While the desire to censor may not change, circumstances do. Today's prospective book banners, book burners, political demagogues, religious fanatics and simple megalomaniacs will find that, thanks to digital communications, thoughts are harder than ever to control.

“All books can be indecent books, though recent books are bolder.
For filth, I'm glad to say, is in the mind of the beholder.
When correctly viewed, everything is lewd.
I could tell you things about Peter Pan,
And the Wizard of OZ, there's a dirty old man!”
~ Tom Lehrer
New York Public Library reading room

Monday, September 19, 2011

An eye for the absurd

"Everything we see hides another thing. We always want to see what is hidden by what we see."
~ Rene Magritte

“La Carte d’Après Nature,” a show at the Matthew Marks Gallery on West 22nd Street (New York City) through October 8th, takes its name from a journal created by the great Belgian Surrealist Rene Magritte.  The New York Times says of the journal: "It took the form of postcards mailed to fellow artists and writers, and included drawings, snippets of poetry and short stories..." Various notes and postcards from the journal are in a display case in an out-of-the-way corner of the gallery entrance area. Two Magritte paintings, "In the Airy Glades" and "The Universe Unmasked," are also in the show.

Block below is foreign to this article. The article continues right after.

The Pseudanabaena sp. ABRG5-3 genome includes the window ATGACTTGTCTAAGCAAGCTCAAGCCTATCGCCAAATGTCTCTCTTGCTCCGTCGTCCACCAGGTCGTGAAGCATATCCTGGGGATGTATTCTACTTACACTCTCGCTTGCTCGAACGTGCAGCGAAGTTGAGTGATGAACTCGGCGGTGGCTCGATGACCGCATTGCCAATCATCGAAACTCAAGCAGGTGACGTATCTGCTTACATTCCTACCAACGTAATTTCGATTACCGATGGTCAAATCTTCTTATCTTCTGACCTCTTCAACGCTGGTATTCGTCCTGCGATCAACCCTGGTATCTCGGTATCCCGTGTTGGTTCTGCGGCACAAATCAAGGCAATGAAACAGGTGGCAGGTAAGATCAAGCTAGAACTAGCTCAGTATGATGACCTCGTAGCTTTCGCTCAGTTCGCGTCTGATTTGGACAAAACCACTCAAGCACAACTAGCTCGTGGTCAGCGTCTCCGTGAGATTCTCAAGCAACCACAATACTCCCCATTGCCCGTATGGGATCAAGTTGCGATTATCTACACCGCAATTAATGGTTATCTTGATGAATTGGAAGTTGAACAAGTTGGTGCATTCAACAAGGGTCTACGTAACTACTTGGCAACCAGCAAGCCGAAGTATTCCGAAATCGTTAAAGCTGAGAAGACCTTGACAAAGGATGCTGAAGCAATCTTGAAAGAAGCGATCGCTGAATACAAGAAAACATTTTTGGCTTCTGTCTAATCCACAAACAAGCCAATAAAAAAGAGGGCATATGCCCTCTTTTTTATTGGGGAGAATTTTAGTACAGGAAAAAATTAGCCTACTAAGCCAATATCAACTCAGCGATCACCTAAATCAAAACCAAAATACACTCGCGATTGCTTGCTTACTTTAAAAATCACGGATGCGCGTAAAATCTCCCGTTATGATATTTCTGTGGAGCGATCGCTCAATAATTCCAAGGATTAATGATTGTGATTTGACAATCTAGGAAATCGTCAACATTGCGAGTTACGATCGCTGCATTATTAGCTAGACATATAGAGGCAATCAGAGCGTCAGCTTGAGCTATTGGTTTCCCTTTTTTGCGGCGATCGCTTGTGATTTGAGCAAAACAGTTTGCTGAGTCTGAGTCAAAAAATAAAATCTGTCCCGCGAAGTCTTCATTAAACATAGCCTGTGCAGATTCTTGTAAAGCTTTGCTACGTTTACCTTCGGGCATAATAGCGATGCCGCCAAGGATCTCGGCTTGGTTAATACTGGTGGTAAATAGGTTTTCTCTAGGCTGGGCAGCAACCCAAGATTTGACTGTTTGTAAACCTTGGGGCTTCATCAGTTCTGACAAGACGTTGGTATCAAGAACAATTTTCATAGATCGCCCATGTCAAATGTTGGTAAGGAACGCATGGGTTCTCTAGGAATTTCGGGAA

My old friend Dawn Willis and I were in the neighborhood to see the Gagosian's new Andy Warhol show (more below). We're both huge fans of Magritte, but the work that stood out for both of us was made by the late Italian photographer Luigi Ghirri. His photography dominates the show — dozens of exquisite images, most of them quite small, most infused with a deadpan absurdist spirit. I'd never heard of him before, but now I can't stop thinking about his work and want to know more about him.

Ghirri often photographed people in front of artificial landscapes. Sometimes the effect was subtle, as in this photo, which is titled "Lucerna." 

And sometimes the effect is not so subtle at all. Behold "Salzberg."

He also photographed landscapes with artificial features, such as this palm tree.

One of my favorite photos is this one, taken through the window of a hat shop in Parma.